Hush... Hush, Sweet Charlotte is a 1964 American thriller film directed and produced by Robert Aldrich, and starring Bette Davis, Olivia de Havilland, Joseph Cotten, and Agnes Moorehead, as well as Mary Astor in her final film.
Gilda is a 1946 American black-and-white film noir directed by Charles Vidor. It stars Glenn Ford and Rita Hayworth in her signature role as the ultimate femme fatale. The film was noted for cinematographer Rudolph Mate's lush photography, costume designer Jean Louis' wardrobe for Hayworth (particularly for the dance numbers), and choreographer Jack Cole's staging of "Put the Blame on Mame" and "Amado Mio", sung by Anita Ellis.
Dancing Lady is a 1933 musical film starring Joan Crawford and Clark Gable, and featuring Franchot Tone, Fred Astaire, Robert Benchley and the Three Stooges. The picture was directed by Robert Z. Leonard, produced by John W. Considine Jr. and David O. Selznick, and was based on the novel of the same name by James Warner Bellah, published the previous year. The movie had a hit song in "Everything I Have Is Yours," by Burton Lane and Harold Adamson.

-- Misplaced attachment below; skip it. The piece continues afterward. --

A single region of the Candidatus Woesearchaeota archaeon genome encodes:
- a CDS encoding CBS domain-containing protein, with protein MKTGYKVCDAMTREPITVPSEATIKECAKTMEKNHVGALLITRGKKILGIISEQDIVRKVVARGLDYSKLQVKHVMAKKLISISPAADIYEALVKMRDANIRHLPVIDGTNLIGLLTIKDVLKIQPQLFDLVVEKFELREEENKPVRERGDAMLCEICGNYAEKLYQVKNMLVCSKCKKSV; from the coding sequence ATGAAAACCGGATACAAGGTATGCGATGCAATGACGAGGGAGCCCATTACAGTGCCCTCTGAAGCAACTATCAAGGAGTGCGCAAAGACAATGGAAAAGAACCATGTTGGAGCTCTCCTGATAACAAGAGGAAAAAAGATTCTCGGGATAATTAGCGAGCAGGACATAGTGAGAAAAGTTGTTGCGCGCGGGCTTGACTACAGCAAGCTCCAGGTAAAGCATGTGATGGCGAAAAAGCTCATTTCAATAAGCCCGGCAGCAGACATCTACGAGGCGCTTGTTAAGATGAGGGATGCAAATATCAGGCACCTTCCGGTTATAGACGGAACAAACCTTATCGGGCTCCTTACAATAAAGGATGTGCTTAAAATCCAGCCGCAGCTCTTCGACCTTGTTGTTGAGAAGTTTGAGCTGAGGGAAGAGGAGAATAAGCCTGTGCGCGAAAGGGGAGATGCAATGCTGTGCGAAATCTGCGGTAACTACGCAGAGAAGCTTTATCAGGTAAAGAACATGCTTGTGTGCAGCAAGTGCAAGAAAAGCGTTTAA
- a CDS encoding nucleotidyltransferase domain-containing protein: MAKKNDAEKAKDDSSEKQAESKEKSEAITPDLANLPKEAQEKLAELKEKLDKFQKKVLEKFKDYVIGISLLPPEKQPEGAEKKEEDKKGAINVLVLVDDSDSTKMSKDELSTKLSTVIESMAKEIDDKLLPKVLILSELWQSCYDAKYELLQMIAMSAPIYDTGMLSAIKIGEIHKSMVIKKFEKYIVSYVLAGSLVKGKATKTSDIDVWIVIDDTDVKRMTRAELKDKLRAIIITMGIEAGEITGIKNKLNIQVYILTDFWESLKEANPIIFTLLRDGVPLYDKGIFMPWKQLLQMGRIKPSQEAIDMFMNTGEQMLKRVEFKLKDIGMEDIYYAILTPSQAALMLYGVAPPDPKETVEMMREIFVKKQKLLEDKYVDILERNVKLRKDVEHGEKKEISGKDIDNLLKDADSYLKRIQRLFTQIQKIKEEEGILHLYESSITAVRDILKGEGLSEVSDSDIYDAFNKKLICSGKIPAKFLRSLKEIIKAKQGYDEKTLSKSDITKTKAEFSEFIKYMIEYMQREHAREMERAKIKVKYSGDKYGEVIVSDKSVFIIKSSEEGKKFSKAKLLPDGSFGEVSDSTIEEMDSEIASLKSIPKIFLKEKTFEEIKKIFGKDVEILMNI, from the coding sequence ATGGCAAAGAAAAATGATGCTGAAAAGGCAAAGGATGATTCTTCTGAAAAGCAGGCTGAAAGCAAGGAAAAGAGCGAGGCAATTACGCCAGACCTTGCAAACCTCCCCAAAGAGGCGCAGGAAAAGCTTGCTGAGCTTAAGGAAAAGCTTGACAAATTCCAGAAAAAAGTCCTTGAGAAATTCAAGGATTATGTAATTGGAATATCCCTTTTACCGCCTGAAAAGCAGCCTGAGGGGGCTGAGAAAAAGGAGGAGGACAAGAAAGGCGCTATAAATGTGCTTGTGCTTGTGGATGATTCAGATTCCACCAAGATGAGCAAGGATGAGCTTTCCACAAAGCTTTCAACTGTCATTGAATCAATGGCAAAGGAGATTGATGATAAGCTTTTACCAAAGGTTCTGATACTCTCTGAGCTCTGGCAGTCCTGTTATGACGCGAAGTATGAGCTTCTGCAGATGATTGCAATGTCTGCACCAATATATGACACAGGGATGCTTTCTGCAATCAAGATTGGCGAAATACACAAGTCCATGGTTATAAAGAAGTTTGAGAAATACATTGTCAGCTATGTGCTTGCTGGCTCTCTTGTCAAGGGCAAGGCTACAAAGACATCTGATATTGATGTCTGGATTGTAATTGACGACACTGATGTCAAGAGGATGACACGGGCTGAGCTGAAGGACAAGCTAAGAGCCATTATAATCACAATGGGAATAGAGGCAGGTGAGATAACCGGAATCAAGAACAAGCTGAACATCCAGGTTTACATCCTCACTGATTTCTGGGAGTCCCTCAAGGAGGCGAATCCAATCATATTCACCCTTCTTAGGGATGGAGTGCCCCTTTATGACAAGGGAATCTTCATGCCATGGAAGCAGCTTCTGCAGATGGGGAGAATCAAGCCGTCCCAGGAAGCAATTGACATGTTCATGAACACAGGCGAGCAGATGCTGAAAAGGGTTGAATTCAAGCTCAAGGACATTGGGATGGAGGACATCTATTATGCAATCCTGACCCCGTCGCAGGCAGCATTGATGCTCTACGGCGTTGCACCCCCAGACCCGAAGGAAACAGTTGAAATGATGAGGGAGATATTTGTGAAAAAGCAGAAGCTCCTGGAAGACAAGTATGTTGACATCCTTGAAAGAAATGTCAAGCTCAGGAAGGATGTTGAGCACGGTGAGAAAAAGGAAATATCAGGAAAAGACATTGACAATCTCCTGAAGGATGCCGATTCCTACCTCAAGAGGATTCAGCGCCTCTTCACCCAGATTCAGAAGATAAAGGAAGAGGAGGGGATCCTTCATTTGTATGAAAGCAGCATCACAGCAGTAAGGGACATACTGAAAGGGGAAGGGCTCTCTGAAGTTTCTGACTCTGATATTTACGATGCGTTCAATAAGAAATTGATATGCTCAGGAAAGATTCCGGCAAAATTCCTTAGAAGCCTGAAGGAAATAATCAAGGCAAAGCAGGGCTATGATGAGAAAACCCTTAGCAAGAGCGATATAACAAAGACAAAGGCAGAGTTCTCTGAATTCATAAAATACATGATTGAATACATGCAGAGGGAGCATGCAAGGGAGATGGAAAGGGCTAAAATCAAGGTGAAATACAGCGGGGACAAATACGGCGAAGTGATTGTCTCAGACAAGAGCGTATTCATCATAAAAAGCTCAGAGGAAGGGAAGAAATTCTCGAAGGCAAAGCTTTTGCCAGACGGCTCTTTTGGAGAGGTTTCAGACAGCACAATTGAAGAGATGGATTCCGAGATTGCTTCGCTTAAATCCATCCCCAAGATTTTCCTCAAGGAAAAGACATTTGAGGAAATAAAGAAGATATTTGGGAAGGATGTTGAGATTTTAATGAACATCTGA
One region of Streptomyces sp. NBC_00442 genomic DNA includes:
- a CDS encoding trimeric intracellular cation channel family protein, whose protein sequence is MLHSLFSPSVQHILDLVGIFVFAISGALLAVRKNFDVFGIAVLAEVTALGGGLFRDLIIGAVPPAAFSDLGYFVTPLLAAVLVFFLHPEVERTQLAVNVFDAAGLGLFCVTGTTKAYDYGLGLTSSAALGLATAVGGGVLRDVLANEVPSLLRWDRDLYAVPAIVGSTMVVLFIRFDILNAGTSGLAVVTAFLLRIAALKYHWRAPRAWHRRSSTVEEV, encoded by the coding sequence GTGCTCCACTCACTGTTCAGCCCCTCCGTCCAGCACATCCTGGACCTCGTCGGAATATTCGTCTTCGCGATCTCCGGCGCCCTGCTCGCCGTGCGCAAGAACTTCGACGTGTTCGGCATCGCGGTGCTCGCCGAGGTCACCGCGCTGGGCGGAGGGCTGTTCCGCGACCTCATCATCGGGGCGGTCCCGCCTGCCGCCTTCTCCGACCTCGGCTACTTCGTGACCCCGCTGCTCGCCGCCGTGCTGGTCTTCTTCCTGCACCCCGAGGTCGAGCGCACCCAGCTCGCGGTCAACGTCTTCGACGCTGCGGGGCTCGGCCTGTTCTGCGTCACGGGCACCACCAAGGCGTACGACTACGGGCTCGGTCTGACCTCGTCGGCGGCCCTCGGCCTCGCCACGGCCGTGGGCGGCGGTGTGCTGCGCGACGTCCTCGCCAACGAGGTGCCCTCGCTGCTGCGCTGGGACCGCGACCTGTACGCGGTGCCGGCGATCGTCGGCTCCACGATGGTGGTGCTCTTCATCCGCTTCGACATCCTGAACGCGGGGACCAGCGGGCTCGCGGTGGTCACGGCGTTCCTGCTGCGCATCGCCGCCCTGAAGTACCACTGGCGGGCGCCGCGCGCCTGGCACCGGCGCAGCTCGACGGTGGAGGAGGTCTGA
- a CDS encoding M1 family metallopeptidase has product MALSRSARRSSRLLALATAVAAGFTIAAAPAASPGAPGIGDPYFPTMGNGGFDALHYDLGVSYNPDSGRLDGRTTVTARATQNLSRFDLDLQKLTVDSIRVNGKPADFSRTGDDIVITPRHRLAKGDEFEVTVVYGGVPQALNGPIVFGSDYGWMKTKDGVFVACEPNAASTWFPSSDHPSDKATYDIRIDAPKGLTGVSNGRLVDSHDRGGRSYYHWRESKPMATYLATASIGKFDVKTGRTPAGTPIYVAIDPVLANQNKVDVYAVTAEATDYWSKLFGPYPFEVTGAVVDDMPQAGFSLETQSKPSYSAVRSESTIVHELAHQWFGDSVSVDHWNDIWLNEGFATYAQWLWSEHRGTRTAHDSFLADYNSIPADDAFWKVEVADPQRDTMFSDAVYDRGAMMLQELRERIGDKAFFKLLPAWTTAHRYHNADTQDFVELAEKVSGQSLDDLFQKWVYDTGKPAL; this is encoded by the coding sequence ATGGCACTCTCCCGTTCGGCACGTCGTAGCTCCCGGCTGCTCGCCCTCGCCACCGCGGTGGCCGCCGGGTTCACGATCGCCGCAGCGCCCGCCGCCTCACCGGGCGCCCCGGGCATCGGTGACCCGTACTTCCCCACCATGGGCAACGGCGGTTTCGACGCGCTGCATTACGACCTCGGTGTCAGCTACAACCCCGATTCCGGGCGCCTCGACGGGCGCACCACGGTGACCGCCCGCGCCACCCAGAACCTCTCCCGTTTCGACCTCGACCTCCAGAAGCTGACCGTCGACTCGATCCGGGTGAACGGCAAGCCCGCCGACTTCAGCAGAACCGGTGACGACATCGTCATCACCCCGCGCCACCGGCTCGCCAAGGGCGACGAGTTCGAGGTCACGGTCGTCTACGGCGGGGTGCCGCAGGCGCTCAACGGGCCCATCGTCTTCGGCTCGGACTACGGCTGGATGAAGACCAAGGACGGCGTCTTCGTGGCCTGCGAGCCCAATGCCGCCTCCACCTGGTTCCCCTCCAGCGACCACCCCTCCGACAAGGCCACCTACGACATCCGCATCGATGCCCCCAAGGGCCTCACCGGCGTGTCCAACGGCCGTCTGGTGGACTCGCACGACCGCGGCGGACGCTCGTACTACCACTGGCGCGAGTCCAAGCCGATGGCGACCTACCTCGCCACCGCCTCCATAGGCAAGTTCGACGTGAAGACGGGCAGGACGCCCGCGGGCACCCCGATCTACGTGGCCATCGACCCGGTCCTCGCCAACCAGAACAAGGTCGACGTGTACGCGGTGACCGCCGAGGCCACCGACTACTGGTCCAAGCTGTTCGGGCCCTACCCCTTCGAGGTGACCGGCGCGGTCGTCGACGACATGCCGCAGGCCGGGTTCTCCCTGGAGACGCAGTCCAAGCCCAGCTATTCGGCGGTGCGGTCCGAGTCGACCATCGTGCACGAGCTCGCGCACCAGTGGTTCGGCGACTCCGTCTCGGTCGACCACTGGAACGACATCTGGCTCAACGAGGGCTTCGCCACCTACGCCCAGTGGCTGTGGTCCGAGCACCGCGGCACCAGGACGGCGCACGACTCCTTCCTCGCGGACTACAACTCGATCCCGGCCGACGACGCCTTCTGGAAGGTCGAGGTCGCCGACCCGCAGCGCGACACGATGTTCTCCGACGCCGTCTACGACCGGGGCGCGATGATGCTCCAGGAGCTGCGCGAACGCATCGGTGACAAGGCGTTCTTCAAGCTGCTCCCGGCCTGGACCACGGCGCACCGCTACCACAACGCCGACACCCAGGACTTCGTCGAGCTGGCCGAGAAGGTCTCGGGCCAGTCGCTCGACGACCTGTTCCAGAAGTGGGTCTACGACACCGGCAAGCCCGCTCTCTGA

Gold Diggers of 1933 is a pre-code Warner Bros. musical film directed by Mervyn LeRoy with songs by Harry Warren (music) and Al Dubin (lyrics), staged and choreographed by Busby Berkeley. It stars Warren William, Joan Blondell, Aline MacMahon, Ruby Keeler and Dick Powell, and features Guy Kibbee, Ned Sparks and Ginger Rogers.
Footlight Parade is a 1933 American musical film starring James Cagney, Joan Blondell, Ruby Keeler and Dick Powell and featuring Frank McHugh, Guy Kibbee, Hugh Herbert and Ruth Donnelly. The movie was written by Manuel Seff and James Seymour from a story by Robert Lord and Peter Milne, and directed by Lloyd Bacon.